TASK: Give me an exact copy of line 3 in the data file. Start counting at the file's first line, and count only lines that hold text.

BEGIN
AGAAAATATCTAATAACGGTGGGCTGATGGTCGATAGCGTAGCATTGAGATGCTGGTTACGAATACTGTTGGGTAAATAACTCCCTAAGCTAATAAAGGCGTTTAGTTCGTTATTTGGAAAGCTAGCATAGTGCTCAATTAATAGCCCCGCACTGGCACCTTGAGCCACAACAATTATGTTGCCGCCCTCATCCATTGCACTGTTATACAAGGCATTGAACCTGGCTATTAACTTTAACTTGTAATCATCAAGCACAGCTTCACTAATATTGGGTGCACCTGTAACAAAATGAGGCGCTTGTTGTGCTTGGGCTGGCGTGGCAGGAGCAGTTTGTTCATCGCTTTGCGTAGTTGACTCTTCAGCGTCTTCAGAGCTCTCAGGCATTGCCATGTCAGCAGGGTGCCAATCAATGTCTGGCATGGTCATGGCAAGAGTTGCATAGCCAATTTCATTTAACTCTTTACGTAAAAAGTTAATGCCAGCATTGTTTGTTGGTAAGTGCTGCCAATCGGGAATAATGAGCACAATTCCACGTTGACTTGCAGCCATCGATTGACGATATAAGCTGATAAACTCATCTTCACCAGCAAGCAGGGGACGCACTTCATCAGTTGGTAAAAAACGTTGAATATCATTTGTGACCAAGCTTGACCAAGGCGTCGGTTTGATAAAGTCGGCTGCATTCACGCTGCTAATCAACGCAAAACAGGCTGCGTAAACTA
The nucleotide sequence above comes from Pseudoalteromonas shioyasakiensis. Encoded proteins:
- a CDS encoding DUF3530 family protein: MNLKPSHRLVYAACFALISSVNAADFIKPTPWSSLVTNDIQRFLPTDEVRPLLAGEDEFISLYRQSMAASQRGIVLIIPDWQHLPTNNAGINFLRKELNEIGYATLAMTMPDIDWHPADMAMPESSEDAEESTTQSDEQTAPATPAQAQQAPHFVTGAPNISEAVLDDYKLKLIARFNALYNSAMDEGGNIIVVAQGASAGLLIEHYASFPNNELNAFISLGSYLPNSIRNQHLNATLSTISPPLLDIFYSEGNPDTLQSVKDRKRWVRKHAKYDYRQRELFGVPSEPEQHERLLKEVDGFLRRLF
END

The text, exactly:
- a CDS encoding DUF3530 family protein: MNLKPSHRLVYAACFALISSVNAADFIKPTPWSSLVTNDIQRFLPTDEVRPLLAGEDEFISLYRQSMAASQRGIVLIIPDWQHLPTNNAGINFLRKELNEIGYATLAMTMPDIDWHPADMAMPESSEDAEESTTQSDEQTAPATPAQAQQAPHFVTGAPNISEAVLDDYKLKLIARFNALYNSAMDEGGNIIVVAQGASAGLLIEHYASFPNNELNAFISLGSYLPNSIRNQHLNATLSTISPPLLDIFYSEGNPDTLQSVKDRKRWVRKHAKYDYRQRELFGVPSEPEQHERLLKEVDGFLRRLF